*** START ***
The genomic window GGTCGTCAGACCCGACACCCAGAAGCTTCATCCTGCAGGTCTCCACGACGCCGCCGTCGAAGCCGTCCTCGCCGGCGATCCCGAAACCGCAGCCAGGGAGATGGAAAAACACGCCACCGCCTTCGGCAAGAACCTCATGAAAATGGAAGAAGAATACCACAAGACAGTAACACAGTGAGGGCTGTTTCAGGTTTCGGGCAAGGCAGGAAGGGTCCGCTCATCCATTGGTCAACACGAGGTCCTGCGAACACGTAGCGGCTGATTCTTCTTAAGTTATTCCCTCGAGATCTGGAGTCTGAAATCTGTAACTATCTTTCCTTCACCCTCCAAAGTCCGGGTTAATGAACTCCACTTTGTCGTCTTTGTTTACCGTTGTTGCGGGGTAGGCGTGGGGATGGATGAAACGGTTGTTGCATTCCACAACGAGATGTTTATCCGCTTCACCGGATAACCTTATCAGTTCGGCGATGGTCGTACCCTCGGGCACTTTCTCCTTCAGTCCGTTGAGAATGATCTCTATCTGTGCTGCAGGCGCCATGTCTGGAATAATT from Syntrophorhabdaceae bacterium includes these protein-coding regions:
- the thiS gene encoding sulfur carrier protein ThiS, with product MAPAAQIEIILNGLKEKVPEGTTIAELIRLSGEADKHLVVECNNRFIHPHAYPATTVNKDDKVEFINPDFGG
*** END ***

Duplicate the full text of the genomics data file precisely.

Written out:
The genomic window GGTCGTCAGACCCGACACCCAGAAGCTTCATCCTGCAGGTCTCCACGACGCCGCCGTCGAAGCCGTCCTCGCCGGCGATCCCGAAACCGCAGCCAGGGAGATGGAAAAACACGCCACCGCCTTCGGCAAGAACCTCATGAAAATGGAAGAAGAATACCACAAGACAGTAACACAGTGAGGGCTGTTTCAGGTTTCGGGCAAGGCAGGAAGGGTCCGCTCATCCATTGGTCAACACGAGGTCCTGCGAACACGTAGCGGCTGATTCTTCTTAAGTTATTCCCTCGAGATCTGGAGTCTGAAATCTGTAACTATCTTTCCTTCACCCTCCAAAGTCCGGGTTAATGAACTCCACTTTGTCGTCTTTGTTTACCGTTGTTGCGGGGTAGGCGTGGGGATGGATGAAACGGTTGTTGCATTCCACAACGAGATGTTTATCCGCTTCACCGGATAACCTTATCAGTTCGGCGATGGTCGTACCCTCGGGCACTTTCTCCTTCAGTCCGTTGAGAATGATCTCTATCTGTGCTGCAGGCGCCATGTCTGGAATAATT from Syntrophorhabdaceae bacterium includes these protein-coding regions:
- the thiS gene encoding sulfur carrier protein ThiS, with product MAPAAQIEIILNGLKEKVPEGTTIAELIRLSGEADKHLVVECNNRFIHPHAYPATTVNKDDKVEFINPDFGG